Wednesday, November 17, 2010

Downgrade: The City of Brotherly Love Gets No Love from Moody's

Moody's Investors Service has downgraded to A2 from A1 the rating on City of Philadelphia's $3.8 billion in general obligation bonds and unconditional General Fund debt obligations.

Moody's has also assigned an A2 rating to the city's $199 million General Obligation Bonds, Series 2010A and $69 million General Obligation Bonds, Series 2010B (Federally Taxable - Issuer Subsidy - Build America Bonds). Approximately $135.3 million of the Series A bonds will be used to refund portions of the city's Series 1998 and 2001 bonds for a net present value savings of 6.5% of refunded principal. The remaining $63.65 million and the Series B bonds will be used to finance the city's ongoing capital improvement plan.


The downgrade to A2 reflects continued weakness of the city's finances, which had improved from 2005 to 2007, but deteriorated in fiscal 2008 and 2009, and improved in 2010, but continue to face challenges in the coming few years. Although fiscal 2010 results are favorable, General Fund balance remains negative, both on a budgetary and GAAP basis, and we believe the city has little budgetary margin over its five-year plan which includes significant repayment of deferred pension contributions in 2013 and 2014. In response to the significant financial stresses that began in fiscal 2008, city officials created a fiscal recovery plan that included a temporary sales tax increase and the pension deferral in fiscal 2010 and 2011; the plan gained the required approval from the Commonwealth of Pennsylvania legislature at the end of September 2009, allowing for the sales tax increase to begin at the beginning of October. Additional revenue and expenditure reductions in fiscal 2010 resulted in surplus operations, although these were diminished from previous forecasts due to a late state aid payment of approximately $70 million; much of that revenue has since been received.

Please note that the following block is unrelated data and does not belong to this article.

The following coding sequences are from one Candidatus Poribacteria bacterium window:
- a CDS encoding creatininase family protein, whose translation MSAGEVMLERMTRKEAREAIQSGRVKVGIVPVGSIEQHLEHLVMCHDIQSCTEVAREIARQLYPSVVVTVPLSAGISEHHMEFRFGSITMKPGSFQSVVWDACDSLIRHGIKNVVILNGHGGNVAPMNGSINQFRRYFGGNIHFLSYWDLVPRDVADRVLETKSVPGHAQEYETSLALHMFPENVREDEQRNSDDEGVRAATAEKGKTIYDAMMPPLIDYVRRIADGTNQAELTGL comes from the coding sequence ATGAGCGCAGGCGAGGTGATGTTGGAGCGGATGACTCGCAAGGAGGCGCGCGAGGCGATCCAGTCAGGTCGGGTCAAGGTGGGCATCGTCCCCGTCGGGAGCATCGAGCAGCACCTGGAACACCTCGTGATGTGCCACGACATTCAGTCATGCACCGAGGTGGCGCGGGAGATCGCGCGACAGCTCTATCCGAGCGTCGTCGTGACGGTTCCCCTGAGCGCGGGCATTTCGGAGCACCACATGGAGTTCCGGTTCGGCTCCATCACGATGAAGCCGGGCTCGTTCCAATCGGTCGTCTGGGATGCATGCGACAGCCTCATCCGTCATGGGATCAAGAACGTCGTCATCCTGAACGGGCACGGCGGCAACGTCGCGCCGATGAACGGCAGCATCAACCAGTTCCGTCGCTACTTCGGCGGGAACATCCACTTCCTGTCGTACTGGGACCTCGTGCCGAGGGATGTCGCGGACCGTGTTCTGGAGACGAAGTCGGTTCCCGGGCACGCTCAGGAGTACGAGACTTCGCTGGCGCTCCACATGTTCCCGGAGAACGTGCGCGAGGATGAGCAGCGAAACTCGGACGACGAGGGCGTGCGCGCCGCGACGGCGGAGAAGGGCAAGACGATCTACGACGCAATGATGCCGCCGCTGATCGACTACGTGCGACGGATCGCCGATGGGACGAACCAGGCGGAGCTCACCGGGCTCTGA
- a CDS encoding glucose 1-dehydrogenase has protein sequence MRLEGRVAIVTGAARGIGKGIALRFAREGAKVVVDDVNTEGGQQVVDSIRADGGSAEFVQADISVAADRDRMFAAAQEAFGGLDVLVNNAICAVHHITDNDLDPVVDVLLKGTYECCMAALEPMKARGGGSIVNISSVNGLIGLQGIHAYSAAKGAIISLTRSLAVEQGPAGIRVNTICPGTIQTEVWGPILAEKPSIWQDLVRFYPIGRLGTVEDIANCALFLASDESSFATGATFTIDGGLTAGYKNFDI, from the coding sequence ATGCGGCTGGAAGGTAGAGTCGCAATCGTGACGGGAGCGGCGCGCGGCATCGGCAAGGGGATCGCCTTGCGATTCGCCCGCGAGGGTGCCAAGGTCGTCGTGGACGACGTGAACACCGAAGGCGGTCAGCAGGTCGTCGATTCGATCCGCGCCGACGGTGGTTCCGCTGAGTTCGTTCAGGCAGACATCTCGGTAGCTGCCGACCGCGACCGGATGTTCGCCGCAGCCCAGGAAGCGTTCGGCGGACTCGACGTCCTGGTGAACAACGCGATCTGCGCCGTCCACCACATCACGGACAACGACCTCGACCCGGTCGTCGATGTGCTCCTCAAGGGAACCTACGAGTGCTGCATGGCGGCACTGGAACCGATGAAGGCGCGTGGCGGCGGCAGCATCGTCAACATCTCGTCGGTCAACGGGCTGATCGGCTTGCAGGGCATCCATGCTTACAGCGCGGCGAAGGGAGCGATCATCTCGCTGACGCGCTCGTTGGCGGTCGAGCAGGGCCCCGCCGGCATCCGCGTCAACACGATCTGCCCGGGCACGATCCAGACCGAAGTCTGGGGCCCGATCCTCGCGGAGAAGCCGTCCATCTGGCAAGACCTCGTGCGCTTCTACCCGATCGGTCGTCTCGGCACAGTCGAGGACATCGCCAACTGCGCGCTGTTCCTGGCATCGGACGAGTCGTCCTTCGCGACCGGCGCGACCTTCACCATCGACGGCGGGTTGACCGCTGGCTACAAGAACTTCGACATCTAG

The fiscal 2011 budget, which includes a property tax increase and the full-year effect of the sales tax increase, projects an additional surplus in fiscal 2011 with the expectation that the city will return to a positive, albeit low, General Fund balance position. Throughout the plan, financial flexibility remains relatively weak, providing little cushion for contingencies. Moody's believes that growth in the local economy will remain weak, affecting wage tax collections and the potential for mid-year cuts in aid from the Commonwealth of Pennsylvania (G.O. rated Aa1 with a negative outlook).

The A2 rating also reflects the city's ongoing economic challenges, weak demographics and high unemployment, modest property value growth, and a heavy burden of tax-supported debt. Moody's believes the city's weak credit characteristics are mitigated by the fact that it is subject to a state oversight board, with well-established five-year planning and quarterly monitoring procedures in place.


  1. Oh, is this the same Moody's that was rating Goldman Sachs crap funds like Timberwolf as AAA? They should be in jail, not extorting American cities and states!

  2. Maybe the IMF can "help". Sadly, Philly has no colateral other than a football team. And that can be moved overnight as we all know